Check out our roundup review of the Best Ibanez Guitars
Ibanez RG550 Genesis vs Original 1987 Ibanez RG550
While the RG550 Genesis is based on the original 1987 model, the Genesis comes with a few modern tweaks. The main differences between the two are highlighted below:
The original 1987 RG550 featured a 1-piece maple Wizard neck. The Genesis improves upon that original design with a 5-piece maple/walnut Super Wizard neck.
However, just as in 1987, the Genesis has the same contoured neck joint that you won’t find on other RG series for great access to the upper frets.
The 1987 Ibanez RG550 was also available with a rosewood fretboard, while the RG550 Genesis only comes with a maple fretboard.
In 1987 you had many more choices in color. In fact, there were SEVENTEEN different color options at the time. For the Genesis models, Ibanez has whittled that list down to just three – Road Flare Red, Desert Sun Yellow, and Purple Neon.
Should You Buy the Ibanez RG550 Genesis?
If you’re looking for a guitar to shred on, that delivers excellent high-gain sounds with a tremolo system that will handle any abuse you can throw at it, then the answer is a resounding YES, you should buy this guitar.
Keep in mind that even though it is a versatile guitar, if you primarily play jazz, blues, softer rock, etc. you may be disappointed with this guitar, as it is primarily made for higher-gain tones.
Ibanez RG550 Alternatives
So, maybe you’re thinking to yourself that the RG550 Genesis isn’t quite what you’re looking for. Let’s take a look at some other offerings from Ibanez to see how they stack up.
Ibanez RG550 Vs Ibanez RG565
Coming in at the same price point is the RG565. This guitar is a beast of its own, and is different from the 550 in a few ways:
The RG565 is an HH configuration that comes with a 5-selector switch that has a HUGE range of sounds. Here’s how the 5-way switch works:
1- bridge humbucker
2- neck and bridge combination with split coils
3- neck and bridge combination as humbuckers
4- neck position in parallel wiring
5- neck humbucker
As you can see, there’s a range of tonality here that the RG550 doesn’t have even with its HSH configuration.
The 565 also comes in 2 astonishingly striking colors that the 550 doesn’t have – Emerald Green and Fluorescent Orange. The fret inlays also match the body color for a brilliant finishing look.
Ibanez RG550 Vs Ibanez RG450DX
The next one on our list comes in at less than half the price of the RG550 Genesis, so if you’re looking for a more budget-friendly option, the Ibanez RG450DXB might be exactly what you’re looking for.
The RG450DXB is just as tonally diverse as the 550 Genesis as it has the same HSH pickup configuration. However, the RG450DXB uses Quantum humbuckers and single coils, which is a lower-end offering compared to the 550.
There are some differences in the neck and choice of woods as well. The RG450DXB uses a 3 piece Wizard III neck made entirely of maple. The body is made of Mahogany, and the fingerboard is Jatoba wood.
These different choices of tonewoods and neck design allow Ibanez to produce a solid RG guitar that will fit into the budget for a wider array of people.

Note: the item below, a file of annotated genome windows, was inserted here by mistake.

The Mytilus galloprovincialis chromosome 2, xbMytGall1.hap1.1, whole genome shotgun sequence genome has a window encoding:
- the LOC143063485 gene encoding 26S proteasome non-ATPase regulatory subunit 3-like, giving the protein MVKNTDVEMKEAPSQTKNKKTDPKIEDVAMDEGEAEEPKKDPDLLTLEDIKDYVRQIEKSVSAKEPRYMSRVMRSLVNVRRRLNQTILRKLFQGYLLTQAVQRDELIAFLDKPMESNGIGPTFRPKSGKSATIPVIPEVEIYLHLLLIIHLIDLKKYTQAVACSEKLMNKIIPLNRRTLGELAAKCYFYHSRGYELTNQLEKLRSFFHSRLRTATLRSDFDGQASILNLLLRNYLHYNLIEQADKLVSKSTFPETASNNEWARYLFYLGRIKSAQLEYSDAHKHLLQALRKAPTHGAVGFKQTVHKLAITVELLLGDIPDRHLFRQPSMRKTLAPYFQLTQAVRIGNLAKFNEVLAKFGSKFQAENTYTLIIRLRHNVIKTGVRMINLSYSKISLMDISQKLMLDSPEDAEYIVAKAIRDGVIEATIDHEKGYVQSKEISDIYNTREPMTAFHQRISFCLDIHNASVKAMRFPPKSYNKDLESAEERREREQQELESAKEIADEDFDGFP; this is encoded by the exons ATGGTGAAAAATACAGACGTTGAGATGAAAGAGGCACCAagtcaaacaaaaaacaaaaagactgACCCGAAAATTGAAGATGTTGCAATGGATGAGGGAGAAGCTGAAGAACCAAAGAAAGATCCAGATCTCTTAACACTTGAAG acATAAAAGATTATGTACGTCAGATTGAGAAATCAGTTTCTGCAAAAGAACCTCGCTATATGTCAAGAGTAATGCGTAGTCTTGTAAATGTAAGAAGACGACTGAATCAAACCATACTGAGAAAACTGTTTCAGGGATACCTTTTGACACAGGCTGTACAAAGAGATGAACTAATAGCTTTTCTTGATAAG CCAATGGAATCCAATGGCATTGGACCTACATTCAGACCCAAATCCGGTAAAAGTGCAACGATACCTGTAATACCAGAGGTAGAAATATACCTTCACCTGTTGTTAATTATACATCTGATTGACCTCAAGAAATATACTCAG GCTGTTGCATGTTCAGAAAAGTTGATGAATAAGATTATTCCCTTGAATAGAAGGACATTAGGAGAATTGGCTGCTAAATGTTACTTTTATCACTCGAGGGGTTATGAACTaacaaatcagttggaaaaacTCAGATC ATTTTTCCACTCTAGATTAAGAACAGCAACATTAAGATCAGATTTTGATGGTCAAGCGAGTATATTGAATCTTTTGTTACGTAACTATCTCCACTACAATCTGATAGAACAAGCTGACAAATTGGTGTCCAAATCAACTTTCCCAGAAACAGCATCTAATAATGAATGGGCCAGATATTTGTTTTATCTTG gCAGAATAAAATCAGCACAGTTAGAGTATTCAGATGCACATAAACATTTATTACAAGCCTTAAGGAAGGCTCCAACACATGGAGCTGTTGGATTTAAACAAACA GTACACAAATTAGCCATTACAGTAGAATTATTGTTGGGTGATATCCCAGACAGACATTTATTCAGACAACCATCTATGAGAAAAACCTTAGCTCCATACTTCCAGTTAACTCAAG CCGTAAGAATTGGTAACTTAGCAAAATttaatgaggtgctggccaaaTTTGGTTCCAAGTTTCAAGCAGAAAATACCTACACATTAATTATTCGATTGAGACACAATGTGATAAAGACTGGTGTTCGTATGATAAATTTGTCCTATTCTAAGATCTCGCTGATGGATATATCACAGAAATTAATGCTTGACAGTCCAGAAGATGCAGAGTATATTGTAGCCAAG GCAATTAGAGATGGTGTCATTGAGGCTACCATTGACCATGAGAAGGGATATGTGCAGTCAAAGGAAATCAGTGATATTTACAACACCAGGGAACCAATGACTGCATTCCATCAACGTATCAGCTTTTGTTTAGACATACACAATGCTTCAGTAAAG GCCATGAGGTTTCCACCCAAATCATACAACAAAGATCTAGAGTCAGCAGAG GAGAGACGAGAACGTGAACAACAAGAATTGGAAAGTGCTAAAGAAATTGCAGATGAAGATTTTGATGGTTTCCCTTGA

While the RG450DXB doesn’t have the excellent craftsmanship and quite the level of playability that the RG550 Genesis has, it is a great-playing RG for a low cost that you can’t go wrong with.
Ibanez RG550 Vs Ibanez Prestige RG652AHM
If your budget is on the higher end and you want to go for something that will really just blow everyone away, then this Prestige RG52AHM is probably more in line with what you’re looking for.
The RG prestige series is a whole other level, and you can see it and feel it in every aspect of this guitar. While the RG550 Genesis is a remarkable guitar in its own right, it simply cannot keep up with the Prestige series guitars.
Some features that you get when you step up to the Prestige RG652AHM series include:
Super Wizard HP Neck
Even faster than the Super Wizard on the RG550 Genesis is the blazing-fast Super Wizard HP neck on the prestige series guitars.
Ibanez Edge Locking Tremolo
Based on the original 1986 edge tremolo design, this system is similar to the ones used by the likes of Joe Satriani and Steve Vai on their custom guitars. It offers precision and control that is unmatched in the standard tremolo on the RG550 Genesis.
As opposed to the basswood found on the RG550, ash is a tough hardwood that’s sonic characteristics produce more treble and sustain, giving you a brighter, more resonant sound.
As compared to the Ibanez-designed pickups that come standard on the RG550 Genesis models, the Prestige RG652AHM comes with impeccable sounding DiMarzio pickups – Air Norton and Tone Zone pickups to be precise.
Hard Case Included
And for the price, it better be! While with the RG550 Genesis you’ll be shopping for your own case, the folks at Ibanez are kind enough to throw in a hard case when you step up to the Prestige line.
The Bottom Line
The Ibanez RG550 Genesis is a fantastic guitar with excellent Japanese craftsmanship and playability for right at the $1,000 mark. It offers every tone in the book with its HSH pickup configuration and especially shines on high-gain, shred style playing.
A few of the things that make the RG550 Genesis so great are:
- Carved out neck joint not found on other RG models for ultra playability and access to the upper register.
- Ibanez-designed tremolo system that will stand up to any abuse you can give it.
- 5-Piece Super Wizard neck for lightning fast playing.
The RG550 Genesis delivers a high-performing RG style guitar with all of the things you expect from an RG, while keeping the price at a point that won’t prohibit an average player from picking one up.
If you’re in the market for a shred guitar that will also allow you to branch out into other genres, the Ibanez RG550 Genesis could just be the right choice for you.